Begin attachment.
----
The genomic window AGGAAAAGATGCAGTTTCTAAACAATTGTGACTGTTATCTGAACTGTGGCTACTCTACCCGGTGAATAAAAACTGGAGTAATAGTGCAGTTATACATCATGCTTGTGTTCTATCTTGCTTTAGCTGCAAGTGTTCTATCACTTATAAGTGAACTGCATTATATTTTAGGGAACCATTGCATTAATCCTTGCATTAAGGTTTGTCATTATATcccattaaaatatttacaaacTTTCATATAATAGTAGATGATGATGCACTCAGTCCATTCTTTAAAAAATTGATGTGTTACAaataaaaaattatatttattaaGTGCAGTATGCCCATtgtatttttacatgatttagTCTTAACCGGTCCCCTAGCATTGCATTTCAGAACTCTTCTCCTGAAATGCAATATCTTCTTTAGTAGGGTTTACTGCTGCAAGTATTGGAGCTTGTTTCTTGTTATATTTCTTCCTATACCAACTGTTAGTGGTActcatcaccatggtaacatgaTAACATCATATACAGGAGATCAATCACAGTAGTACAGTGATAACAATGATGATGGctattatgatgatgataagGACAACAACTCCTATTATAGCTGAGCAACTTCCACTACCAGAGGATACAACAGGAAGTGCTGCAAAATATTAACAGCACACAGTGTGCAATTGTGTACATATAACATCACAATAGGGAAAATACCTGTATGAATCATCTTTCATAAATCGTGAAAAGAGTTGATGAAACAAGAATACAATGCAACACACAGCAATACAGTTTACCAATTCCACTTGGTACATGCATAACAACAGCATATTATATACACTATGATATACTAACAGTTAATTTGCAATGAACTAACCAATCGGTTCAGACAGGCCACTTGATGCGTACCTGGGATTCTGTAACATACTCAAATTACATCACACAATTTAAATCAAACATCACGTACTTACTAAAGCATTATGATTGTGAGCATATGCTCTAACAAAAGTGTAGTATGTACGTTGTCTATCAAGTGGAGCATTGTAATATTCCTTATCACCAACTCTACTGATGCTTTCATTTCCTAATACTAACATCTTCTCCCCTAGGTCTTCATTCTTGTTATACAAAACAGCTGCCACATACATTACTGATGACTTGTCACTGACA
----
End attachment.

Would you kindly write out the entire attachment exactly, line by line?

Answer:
The genomic window AGGAAAAGATGCAGTTTCTAAACAATTGTGACTGTTATCTGAACTGTGGCTACTCTACCCGGTGAATAAAAACTGGAGTAATAGTGCAGTTATACATCATGCTTGTGTTCTATCTTGCTTTAGCTGCAAGTGTTCTATCACTTATAAGTGAACTGCATTATATTTTAGGGAACCATTGCATTAATCCTTGCATTAAGGTTTGTCATTATATcccattaaaatatttacaaacTTTCATATAATAGTAGATGATGATGCACTCAGTCCATTCTTTAAAAAATTGATGTGTTACAaataaaaaattatatttattaaGTGCAGTATGCCCATtgtatttttacatgatttagTCTTAACCGGTCCCCTAGCATTGCATTTCAGAACTCTTCTCCTGAAATGCAATATCTTCTTTAGTAGGGTTTACTGCTGCAAGTATTGGAGCTTGTTTCTTGTTATATTTCTTCCTATACCAACTGTTAGTGGTActcatcaccatggtaacatgaTAACATCATATACAGGAGATCAATCACAGTAGTACAGTGATAACAATGATGATGGctattatgatgatgataagGACAACAACTCCTATTATAGCTGAGCAACTTCCACTACCAGAGGATACAACAGGAAGTGCTGCAAAATATTAACAGCACACAGTGTGCAATTGTGTACATATAACATCACAATAGGGAAAATACCTGTATGAATCATCTTTCATAAATCGTGAAAAGAGTTGATGAAACAAGAATACAATGCAACACACAGCAATACAGTTTACCAATTCCACTTGGTACATGCATAACAACAGCATATTATATACACTATGATATACTAACAGTTAATTTGCAATGAACTAACCAATCGGTTCAGACAGGCCACTTGATGCGTACCTGGGATTCTGTAACATACTCAAATTACATCACACAATTTAAATCAAACATCACGTACTTACTAAAGCATTATGATTGTGAGCATATGCTCTAACAAAAGTGTAGTATGTACGTTGTCTATCAAGTGGAGCATTGTAATATTCCTTATCACCAACTCTACTGATGCTTTCATTTCCTAATACTAACATCTTCTCCCCTAGGTCTTCATTCTTGTTATACAAAACAGCTGCCACATACATTACTGATGACTTGTCACTGACA